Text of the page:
Ouija Board Neuromarketing

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Every neuromarketing technique has one main purpose: get beneath consumers’ conscious reactions and see what they think subconsciously. While some neuromarketers employ high tech equipment like fMRI machines, a Canadian group says a simple device first used in 1890 may unlock our brain’s secrets. A team from the University of British Columbia’s Visual Cognition Lab thinks that, used properly, the Ouija Board can show what subjects are really thinking.

If that sounds preposterous, here’s the rationale:

At our lab, we believe that Ouijas are a window into our unconscious mind. The way that the game manages to trick our brains into making unconscious movements gives us a unique opportunity to see what exactly makes up our unconscious mind and an opportunity to meet our unconscious selves.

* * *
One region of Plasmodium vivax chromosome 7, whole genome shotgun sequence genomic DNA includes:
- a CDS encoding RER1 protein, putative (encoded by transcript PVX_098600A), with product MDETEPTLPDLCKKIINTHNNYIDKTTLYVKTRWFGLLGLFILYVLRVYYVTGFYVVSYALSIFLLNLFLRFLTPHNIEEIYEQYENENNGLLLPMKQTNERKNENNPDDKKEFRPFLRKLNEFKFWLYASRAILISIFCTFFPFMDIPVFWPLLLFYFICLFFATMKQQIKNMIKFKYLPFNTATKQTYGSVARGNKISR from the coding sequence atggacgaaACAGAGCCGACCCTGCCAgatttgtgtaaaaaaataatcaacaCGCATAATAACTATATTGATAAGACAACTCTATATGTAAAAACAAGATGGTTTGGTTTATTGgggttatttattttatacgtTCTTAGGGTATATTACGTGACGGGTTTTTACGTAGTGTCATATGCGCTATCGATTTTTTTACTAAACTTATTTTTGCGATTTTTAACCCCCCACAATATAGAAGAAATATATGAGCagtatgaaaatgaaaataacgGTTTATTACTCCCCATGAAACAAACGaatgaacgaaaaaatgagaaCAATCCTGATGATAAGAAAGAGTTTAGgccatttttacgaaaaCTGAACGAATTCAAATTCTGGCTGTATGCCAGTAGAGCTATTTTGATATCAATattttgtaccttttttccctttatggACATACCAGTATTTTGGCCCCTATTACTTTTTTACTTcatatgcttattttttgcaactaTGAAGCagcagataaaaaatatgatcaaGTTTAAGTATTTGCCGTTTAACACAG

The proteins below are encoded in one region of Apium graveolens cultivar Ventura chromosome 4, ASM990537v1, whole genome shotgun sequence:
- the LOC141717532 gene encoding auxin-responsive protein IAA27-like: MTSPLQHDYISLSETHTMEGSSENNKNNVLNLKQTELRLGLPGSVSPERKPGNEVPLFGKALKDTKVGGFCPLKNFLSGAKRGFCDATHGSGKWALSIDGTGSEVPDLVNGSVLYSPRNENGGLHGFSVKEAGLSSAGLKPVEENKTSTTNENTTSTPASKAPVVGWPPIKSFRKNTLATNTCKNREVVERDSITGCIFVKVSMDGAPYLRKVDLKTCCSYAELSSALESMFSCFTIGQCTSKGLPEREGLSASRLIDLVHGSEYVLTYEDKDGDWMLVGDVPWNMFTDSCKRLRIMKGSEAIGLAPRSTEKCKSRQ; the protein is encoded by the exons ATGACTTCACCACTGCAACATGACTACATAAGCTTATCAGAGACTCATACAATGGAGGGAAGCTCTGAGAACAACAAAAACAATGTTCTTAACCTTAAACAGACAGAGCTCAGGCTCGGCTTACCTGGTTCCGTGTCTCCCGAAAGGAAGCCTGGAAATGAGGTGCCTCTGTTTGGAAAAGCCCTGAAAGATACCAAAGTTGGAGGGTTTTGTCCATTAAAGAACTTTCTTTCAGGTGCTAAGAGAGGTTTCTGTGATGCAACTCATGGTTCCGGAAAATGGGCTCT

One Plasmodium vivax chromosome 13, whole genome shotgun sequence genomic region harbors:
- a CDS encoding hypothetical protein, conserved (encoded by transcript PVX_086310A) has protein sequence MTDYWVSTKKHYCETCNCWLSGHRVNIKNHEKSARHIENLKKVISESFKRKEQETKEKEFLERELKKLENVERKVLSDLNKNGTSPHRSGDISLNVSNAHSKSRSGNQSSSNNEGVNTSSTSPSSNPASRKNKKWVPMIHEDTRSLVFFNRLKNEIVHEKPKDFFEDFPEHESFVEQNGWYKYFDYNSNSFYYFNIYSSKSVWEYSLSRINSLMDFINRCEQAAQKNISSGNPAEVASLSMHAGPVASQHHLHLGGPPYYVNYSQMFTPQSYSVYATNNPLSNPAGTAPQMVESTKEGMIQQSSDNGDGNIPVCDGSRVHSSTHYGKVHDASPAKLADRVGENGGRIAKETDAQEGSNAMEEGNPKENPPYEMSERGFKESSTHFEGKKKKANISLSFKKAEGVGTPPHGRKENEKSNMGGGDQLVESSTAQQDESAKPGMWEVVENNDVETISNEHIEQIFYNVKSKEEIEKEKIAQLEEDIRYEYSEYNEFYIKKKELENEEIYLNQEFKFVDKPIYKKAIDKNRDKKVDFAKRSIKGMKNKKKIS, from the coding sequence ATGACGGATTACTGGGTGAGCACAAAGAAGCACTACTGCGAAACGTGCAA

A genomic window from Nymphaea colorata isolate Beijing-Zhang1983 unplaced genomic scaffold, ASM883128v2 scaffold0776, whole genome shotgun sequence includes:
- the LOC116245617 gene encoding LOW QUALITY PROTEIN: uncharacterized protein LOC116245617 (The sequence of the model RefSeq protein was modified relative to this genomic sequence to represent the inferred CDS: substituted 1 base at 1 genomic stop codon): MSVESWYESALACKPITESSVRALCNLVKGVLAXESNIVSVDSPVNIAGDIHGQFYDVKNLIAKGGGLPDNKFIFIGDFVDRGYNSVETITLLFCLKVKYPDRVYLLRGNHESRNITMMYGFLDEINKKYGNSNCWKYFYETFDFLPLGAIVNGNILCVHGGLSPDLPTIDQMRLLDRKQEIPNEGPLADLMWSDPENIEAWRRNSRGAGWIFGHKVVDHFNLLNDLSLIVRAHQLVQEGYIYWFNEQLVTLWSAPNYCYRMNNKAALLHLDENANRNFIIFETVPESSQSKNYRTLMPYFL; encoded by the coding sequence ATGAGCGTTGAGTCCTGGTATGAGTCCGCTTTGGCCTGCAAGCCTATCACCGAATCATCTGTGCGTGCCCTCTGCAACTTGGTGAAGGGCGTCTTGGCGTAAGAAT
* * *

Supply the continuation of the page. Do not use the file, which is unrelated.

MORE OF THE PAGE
We have already completed one experiment which we published the results in the journal Consciousness and Cognition. In that study we found that people had conscious access to only a part of their total intelligence, and that the unconscious answers of a Ouija board managed to draw out knowledge that the players didn’t even know that they had.

Their clever approach blindfolds the subject, who thinks another player is helping move the pointer. In fact, only the subject actually moves it.

Here’s a video from the Inner Intel project:

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Led by UBC professor Dr. Ronald Rensink, the team is seeking crowdfunding to explore its concept in more detail. They say they are going the crowdfunding route because of the difficulty in obtaining conventional academic research funding. (Shocking, I know… it seems like academics would be delighted by the prospect of funding Ouija board research!)

So, what do you think? Crazy or brilliant? Planning to support the effort?

My concern: with many academics already dismissing neuromarketing as pseudoscience, the last thing the industry needs is association with a piece of “psychic” gear. Still, the idea is intriguing in its very simplicity.

Original Post: http://www.neurosciencemarketing.com/blog/articles/ouija-board-neuromarketing.htm